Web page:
As an agricultural agency in the Finger Lakes supporting beginning farmers for the past 10-plus years, Groundswell Center for Local Food & Farming believes it is impossible to train the next generation of farmers without addressing issues of equity and justice.

Read more…
Nitrogen Cascade Harms Vegetation, Human Health

Tompkins Weekly 10-28-20

By Richard W. Franke

Plants appear to require about 18 essential elements to thrive. Some of these — zinc, iron, manganese, cobalt, nickel, etc. — are needed in small amounts called micronutrients. Carbon and oxygen, however, each make up around 45% of the dry weight of a plant, while hydrogen adds another 6%.

Despite their relatively small 1.8% total contribution to plant biomass, nitrogen, phosphorus and sulfur are critical to plant growth. And while plants can get most of their nutrients — micro or macro — from soil, nitrogen has proven to be a major limiting factor in ecosystem productivity worldwide.

The problem with nitrogen at first seems surprising. After all, it makes up 78% of the earth’s atmosphere in the zone up to 11 miles from the surface. As an atmospheric gas, nitrogen may be performing a sort of “calming” effect, keeping in check possible side effects of too much oxygen, which makes up about 21% of the atmosphere.

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Trees Up Tompkins: Working for the Common Good

Tompkins Weekly 10-14-20

By Patricia Ladley

Do you remember your mother’s instruction, so often repeated: “Eat your vegetables. They’re good for you”? Mother Earth also has something to say to her children: “Plant trees. They’re good for you!”

These amazing beings we call trees not only provide beauty and support biodiversity, but they also filter air pollution, help manage stormwater runoff, lower temperatures and draw down CO2 from the atmosphere. In short, trees improve the health and well-being of the local communities in which they are planted, valued and nurtured to maturity.

In the spring of 2019, the Museum of the Earth hosted a course presented by the Pachamama Alliance, a global community with the goal to create a sustainable future for all, called “Drawdown — the most comprehensive plan ever proposed to reverse global warming.” The course was based on the book of the same name, edited by Paul Hawken. (Learn more at the Project Drawdown website.) At the completion of the course, eight of us decided to continue the conversation.

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ST Blog

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How to Get Active on Climate? Even More Locally
Fracking: What Are We FOR?
Sustainability is a Society of Systems Thinkers

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Help ST Finish What We Started on Dryden Pipeline

Everyday you are probably getting 2 or 3 calls to action to help stop some new outrage. It’s important to help wherever you can, but it’s also important that our movement follow through on earlier efforts to make positive change and head toward greater stewardship and justice in our communities. We’re asking our supporters to take a minute today and help us complete a critical step in our community’s shared commitment to protect the climate and stop new fossil fuel infrastructure from being built in our county.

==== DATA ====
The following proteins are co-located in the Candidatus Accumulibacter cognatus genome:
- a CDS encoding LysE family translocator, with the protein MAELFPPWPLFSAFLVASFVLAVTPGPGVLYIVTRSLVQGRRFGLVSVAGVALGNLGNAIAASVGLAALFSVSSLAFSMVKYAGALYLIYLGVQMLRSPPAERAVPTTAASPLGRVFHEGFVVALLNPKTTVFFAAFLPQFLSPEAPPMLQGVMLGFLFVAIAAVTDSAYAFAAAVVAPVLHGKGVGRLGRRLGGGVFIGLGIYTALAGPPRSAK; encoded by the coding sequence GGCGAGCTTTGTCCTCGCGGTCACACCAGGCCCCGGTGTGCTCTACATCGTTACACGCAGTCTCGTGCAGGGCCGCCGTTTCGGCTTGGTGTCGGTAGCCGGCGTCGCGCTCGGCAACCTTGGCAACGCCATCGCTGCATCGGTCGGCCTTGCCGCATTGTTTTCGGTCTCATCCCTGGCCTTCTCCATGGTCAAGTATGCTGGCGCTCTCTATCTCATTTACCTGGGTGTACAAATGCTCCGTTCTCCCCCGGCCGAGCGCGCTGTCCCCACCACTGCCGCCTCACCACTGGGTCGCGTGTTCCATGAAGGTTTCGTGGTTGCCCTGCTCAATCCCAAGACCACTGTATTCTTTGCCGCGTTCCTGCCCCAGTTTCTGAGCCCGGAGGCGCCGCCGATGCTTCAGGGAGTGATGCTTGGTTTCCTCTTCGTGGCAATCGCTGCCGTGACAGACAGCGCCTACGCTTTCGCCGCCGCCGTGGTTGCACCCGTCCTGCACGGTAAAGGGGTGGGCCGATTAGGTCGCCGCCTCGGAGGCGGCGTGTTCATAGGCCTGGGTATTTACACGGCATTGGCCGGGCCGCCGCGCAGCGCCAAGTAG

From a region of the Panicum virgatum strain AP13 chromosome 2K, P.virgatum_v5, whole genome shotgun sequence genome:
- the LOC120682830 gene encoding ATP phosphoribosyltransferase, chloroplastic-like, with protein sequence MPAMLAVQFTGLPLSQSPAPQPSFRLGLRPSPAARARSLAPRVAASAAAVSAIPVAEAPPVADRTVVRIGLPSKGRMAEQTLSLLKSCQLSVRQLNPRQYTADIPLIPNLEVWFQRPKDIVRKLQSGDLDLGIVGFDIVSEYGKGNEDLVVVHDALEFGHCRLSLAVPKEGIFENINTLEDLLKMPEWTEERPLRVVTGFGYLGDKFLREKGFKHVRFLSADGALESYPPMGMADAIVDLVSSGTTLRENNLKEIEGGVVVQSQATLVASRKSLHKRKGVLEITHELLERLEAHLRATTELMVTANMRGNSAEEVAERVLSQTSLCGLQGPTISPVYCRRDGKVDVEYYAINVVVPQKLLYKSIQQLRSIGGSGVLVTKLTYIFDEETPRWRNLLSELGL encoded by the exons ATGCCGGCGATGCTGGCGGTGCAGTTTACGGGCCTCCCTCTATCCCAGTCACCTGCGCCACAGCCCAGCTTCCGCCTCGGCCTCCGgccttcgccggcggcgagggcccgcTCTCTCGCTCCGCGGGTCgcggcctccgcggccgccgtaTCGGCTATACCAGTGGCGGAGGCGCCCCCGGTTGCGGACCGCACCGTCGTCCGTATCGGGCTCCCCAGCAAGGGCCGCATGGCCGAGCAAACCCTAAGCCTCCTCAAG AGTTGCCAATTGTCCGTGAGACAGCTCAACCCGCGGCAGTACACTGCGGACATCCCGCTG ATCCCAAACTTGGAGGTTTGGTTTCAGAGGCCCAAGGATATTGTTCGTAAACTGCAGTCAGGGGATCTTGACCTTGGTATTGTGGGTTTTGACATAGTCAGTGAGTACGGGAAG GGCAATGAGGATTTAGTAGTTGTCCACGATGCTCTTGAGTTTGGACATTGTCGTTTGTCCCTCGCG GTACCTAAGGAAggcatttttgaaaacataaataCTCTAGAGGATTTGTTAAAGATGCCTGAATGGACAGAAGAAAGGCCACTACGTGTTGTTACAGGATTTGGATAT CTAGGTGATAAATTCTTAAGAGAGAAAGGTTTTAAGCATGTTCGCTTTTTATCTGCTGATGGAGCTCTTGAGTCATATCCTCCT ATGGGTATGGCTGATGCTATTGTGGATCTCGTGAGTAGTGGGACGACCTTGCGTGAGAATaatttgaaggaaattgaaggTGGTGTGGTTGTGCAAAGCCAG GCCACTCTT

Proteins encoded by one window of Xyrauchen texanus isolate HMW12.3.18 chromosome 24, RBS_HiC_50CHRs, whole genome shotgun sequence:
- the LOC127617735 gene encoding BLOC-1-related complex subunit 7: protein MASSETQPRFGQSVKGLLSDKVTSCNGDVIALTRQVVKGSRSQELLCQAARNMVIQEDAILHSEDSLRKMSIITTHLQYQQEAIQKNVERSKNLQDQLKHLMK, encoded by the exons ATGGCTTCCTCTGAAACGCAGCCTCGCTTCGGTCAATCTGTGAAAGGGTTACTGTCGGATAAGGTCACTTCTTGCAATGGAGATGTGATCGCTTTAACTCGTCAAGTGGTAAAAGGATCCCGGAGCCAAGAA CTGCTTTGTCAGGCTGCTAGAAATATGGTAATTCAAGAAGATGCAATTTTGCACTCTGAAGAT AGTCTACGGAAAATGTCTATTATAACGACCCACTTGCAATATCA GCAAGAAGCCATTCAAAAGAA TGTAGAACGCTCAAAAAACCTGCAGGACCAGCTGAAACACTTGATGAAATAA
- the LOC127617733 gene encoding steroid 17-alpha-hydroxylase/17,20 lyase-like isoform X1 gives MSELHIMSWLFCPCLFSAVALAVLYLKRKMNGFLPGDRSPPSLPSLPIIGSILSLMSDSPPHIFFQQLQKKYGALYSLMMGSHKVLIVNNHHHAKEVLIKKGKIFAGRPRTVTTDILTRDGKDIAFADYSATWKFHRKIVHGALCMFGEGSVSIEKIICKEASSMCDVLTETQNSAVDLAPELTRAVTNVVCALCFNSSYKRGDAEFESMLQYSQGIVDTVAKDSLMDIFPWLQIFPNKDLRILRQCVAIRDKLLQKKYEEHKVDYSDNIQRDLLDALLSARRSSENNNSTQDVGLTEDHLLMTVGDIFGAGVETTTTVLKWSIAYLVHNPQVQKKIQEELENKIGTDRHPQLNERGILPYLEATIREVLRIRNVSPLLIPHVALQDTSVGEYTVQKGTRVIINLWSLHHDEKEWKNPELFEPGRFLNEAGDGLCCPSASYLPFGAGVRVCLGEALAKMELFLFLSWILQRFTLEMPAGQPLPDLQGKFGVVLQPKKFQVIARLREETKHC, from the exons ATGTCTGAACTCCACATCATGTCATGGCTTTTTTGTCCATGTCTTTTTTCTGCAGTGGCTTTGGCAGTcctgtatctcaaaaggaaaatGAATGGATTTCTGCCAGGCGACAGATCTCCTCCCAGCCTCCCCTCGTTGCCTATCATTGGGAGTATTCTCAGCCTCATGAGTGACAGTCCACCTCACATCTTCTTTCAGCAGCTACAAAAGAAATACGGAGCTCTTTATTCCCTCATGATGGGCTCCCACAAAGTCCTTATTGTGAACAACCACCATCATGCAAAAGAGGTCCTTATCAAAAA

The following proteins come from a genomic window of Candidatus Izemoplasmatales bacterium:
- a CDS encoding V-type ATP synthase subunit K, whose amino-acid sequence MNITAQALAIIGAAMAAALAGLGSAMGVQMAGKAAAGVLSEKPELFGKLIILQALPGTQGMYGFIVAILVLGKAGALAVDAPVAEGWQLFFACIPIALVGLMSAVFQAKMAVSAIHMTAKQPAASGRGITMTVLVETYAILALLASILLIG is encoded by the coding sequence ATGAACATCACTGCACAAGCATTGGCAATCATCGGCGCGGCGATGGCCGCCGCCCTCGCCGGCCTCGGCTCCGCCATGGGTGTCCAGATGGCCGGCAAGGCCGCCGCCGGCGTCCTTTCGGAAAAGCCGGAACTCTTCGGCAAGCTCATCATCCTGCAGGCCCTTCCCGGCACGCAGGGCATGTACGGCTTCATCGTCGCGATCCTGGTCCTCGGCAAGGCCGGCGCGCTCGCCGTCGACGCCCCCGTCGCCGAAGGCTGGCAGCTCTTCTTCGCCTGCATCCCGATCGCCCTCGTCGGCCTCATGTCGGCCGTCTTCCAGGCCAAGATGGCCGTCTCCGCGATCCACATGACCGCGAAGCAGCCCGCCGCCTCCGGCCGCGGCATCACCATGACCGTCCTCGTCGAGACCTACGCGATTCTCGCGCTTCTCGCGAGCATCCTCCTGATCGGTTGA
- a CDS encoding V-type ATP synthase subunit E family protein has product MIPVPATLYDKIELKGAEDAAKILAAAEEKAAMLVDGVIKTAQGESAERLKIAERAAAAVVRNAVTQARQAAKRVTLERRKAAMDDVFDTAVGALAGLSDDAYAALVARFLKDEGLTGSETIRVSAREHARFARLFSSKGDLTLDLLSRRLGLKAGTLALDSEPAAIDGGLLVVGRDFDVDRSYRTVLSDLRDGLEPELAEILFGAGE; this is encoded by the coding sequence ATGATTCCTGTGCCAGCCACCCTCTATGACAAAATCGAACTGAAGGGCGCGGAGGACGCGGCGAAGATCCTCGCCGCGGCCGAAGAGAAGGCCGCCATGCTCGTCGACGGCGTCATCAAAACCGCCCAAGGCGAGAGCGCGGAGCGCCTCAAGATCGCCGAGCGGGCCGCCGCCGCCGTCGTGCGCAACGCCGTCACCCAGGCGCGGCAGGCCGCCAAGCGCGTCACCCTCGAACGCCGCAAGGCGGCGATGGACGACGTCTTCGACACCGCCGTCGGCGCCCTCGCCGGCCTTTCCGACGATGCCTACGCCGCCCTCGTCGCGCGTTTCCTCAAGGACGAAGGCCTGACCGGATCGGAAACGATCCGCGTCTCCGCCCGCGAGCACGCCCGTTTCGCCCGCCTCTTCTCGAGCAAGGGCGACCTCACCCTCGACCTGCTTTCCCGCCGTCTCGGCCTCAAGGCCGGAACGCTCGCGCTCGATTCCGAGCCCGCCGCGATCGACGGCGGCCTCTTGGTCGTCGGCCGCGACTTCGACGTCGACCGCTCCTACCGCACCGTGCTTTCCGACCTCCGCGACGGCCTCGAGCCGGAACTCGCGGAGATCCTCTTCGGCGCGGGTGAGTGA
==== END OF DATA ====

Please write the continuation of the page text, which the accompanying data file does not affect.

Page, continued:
Three years ago, in the early summer of 2014, we began to hear about a proposed new gas pipeline to run through West Dryden to provide heating fuel for new development in Lansing. The large capacity of the pipe would mean that Tompkins County would be unable to meet its goal of 80% reduction in CO2 emissions by 2050.

ST helped organize local opposition to the project and teamed up to present several workshops on viable alternatives to the pipeline to meet Lansing’s energy needs. A countywide task force on energy and economic development eventually came to the same conclusions and recommended to the Public Service Commission (PSC) that NYSEG address reliability concerns for existing Lansing gas customers by adding pressure boosters to the current pipeline. In addition, NYSEG would provide incentives to developers to build new structures in Lansing using smart design and ultra-efficient heat pumps to meet commercial and residential heating loads. (Many industrial processes can be powered with electricity rather than gas as well.) Read more…

 
Energy and Equity Go Hand in Hand

WHY WE NEED TO JOIN EFFORTS TO PROTECT THE ENVIRONMENT WITH EFFORTS TO ELIMINATE POVERTY AND RACISM

Extreme income inequality, persistent racism, and increasing climate disruption are undeniable plagues of our time. We are fortunate that many people in Tompkins County are working on these issues. Some are advocates for racial and economic justice, such as creating living-wage jobs, removing barriers to reentry from the prison system, and ensuring affordable housing for all. Many others are involved in initiatives to reduce carbon emissions, such as, stopping gas infrastructure development, switching from fossil fuels to renewable sources, and conserving energy in housing, transportation, food, water, and waste. Read more…

 
Home Rule and the Greater Good

After hours of discussion at the June 16th county legislative meeting, the vote on the fate of the Old Library ended in a stalemate of 6 in favor of a large apartment complex for seniors (TravisHyde), and 6 in favor of a smaller adaptive reuse condo project (Franklin Properties) which had hundreds of petition supporters and inspired dozens of citizens to show up and speak in favor of the Franklin proposal. Read more…